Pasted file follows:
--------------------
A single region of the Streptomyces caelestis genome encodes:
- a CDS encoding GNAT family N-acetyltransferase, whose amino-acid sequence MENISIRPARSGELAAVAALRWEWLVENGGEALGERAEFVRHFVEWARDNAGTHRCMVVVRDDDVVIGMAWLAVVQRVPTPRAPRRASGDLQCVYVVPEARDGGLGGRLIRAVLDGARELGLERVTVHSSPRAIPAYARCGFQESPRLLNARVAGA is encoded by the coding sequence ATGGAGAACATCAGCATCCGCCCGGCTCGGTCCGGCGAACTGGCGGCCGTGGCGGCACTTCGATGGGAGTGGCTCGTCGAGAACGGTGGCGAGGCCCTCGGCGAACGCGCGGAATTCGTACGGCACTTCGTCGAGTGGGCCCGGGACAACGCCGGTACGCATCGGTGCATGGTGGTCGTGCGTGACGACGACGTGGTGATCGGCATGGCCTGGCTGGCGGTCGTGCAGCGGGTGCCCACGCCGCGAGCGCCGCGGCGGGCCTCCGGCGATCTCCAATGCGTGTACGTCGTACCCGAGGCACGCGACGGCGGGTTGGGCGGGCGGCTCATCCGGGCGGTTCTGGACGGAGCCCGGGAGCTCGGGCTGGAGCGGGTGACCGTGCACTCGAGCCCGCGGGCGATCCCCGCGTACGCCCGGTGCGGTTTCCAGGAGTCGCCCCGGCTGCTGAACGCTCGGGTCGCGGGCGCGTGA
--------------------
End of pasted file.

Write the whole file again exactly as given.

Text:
A single region of the Streptomyces caelestis genome encodes:
- a CDS encoding GNAT family N-acetyltransferase, whose amino-acid sequence MENISIRPARSGELAAVAALRWEWLVENGGEALGERAEFVRHFVEWARDNAGTHRCMVVVRDDDVVIGMAWLAVVQRVPTPRAPRRASGDLQCVYVVPEARDGGLGGRLIRAVLDGARELGLERVTVHSSPRAIPAYARCGFQESPRLLNARVAGA is encoded by the coding sequence ATGGAGAACATCAGCATCCGCCCGGCTCGGTCCGGCGAACTGGCGGCCGTGGCGGCACTTCGATGGGAGTGGCTCGTCGAGAACGGTGGCGAGGCCCTCGGCGAACGCGCGGAATTCGTACGGCACTTCGTCGAGTGGGCCCGGGACAACGCCGGTACGCATCGGTGCATGGTGGTCGTGCGTGACGACGACGTGGTGATCGGCATGGCCTGGCTGGCGGTCGTGCAGCGGGTGCCCACGCCGCGAGCGCCGCGGCGGGCCTCCGGCGATCTCCAATGCGTGTACGTCGTACCCGAGGCACGCGACGGCGGGTTGGGCGGGCGGCTCATCCGGGCGGTTCTGGACGGAGCCCGGGAGCTCGGGCTGGAGCGGGTGACCGTGCACTCGAGCCCGCGGGCGATCCCCGCGTACGCCCGGTGCGGTTTCCAGGAGTCGCCCCGGCTGCTGAACGCTCGGGTCGCGGGCGCGTGA